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At issue in this case was a rezoning proposal for Sunset Park, a predominantly residential neighborhood in Brooklyn. Following public hearings, the Department of City Planning (DCP), the lead agency here, prepared an environmental assessment statement (EAS) and issued a negative declaration, concluding that the proposed rezoning would not have an adverse impact on the environment. Petitioners sought to annul the negative declaration on the ground that DCP's environmental review of the proposed rezoning was not in compliance with the New York State Environmental Quality Review Act and the City Environmental Quality Review rules. Supreme Court denied the petition and dismissed the proceeding. The appellate division affirmed. The Court of Appeals affirmed, holding that DCP neither abused its discretion nor was arbitrary or capricious when it issued its negative declaration because in its EAS the DCP identified the relevant areas of environmental concern, took a hard look at them, and made a reasoned elaboration of the basis for its determination. View "Chinese Staff & Workers' Ass'n v. Burden" on Justia Law

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The Town commenced this proceeding to challenge the DEC's denial of portions of its request for information under the Freedom of Information Law (FOIL), Public Officers Law 87[2][g]. Specifically, the Town, a municipality that obtained its drinking water from the Hudson River, sought information relating to the Hudson River dredging project and the availability of alternative water supplies for local residents. The DEC denied access to certain records exchanged with the EPA by invoking the FOIL exception for inter-agency or intra-agency materials. The court agreed with the Town that this exemption was not applicable under the circumstances presented and therefore modified the determinations. View "Matter of Town of Waterford v New York State Dept. of Envtl. Conservation" on Justia Law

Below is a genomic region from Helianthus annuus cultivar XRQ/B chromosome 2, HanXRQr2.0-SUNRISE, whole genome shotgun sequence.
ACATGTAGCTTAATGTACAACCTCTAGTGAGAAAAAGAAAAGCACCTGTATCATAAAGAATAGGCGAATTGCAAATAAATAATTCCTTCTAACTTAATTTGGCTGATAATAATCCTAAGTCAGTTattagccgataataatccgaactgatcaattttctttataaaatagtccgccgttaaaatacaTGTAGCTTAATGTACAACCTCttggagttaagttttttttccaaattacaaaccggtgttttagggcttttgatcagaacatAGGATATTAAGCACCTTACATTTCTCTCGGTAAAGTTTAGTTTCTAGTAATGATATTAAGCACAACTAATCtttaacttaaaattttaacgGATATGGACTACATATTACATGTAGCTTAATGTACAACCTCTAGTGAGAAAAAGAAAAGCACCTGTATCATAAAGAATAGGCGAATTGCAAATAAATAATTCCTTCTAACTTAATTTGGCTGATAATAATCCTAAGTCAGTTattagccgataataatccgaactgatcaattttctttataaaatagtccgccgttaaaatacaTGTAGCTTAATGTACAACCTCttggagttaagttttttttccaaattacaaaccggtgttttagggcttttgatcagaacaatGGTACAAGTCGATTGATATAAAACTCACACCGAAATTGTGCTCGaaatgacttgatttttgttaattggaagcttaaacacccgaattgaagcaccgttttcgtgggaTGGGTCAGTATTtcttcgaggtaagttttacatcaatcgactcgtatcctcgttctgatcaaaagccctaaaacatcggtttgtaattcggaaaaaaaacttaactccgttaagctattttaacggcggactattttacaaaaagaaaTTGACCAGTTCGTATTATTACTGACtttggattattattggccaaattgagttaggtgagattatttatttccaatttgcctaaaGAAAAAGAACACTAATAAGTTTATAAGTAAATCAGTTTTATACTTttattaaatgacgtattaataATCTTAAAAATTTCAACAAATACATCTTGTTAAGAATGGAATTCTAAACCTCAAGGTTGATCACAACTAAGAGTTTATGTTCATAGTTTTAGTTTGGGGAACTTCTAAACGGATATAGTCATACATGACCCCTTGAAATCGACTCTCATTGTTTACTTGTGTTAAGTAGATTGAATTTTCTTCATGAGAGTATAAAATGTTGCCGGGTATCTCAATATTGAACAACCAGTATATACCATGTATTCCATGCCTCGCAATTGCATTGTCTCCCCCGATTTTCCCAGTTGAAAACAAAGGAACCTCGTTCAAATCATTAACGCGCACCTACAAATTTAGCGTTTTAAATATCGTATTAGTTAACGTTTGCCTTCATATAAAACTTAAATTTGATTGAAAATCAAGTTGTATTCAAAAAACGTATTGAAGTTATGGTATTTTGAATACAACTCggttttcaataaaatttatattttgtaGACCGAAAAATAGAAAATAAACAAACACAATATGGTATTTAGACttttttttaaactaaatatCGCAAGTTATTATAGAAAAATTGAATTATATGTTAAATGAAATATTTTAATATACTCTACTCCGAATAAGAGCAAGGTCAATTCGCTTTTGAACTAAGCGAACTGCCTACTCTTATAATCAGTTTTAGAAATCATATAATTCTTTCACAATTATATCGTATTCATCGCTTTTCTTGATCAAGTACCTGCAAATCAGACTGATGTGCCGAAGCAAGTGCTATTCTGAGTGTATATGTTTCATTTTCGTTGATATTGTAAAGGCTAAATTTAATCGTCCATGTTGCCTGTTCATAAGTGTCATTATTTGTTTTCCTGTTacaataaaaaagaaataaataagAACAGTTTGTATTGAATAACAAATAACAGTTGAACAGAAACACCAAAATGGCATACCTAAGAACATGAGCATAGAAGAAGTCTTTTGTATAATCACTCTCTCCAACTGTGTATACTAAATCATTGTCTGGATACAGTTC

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Superfund Coalition commenced this combined CPLR article 78 proceeding and declaratory judgment action to challenge certain regulations promulgated by the Department with respect to remedial programs implemented to clean "inactive hazardous waste disposal sites." The Superfund Coalition asserted that the regulations were ultra vires and impermissibly allowed the Department to order expansive remedial programs that contravened the limited legislative goal of article 27, title 13 of the Environmental Conservation Law to identify and remove only "significant threats." The court held that the Department did not exceed its authority or act contrary to law in enacting the subject regulations. View "Matter of New York State Superfund Coalition, Inc. v New York State Dept. of Envtl. Conservation" on Justia Law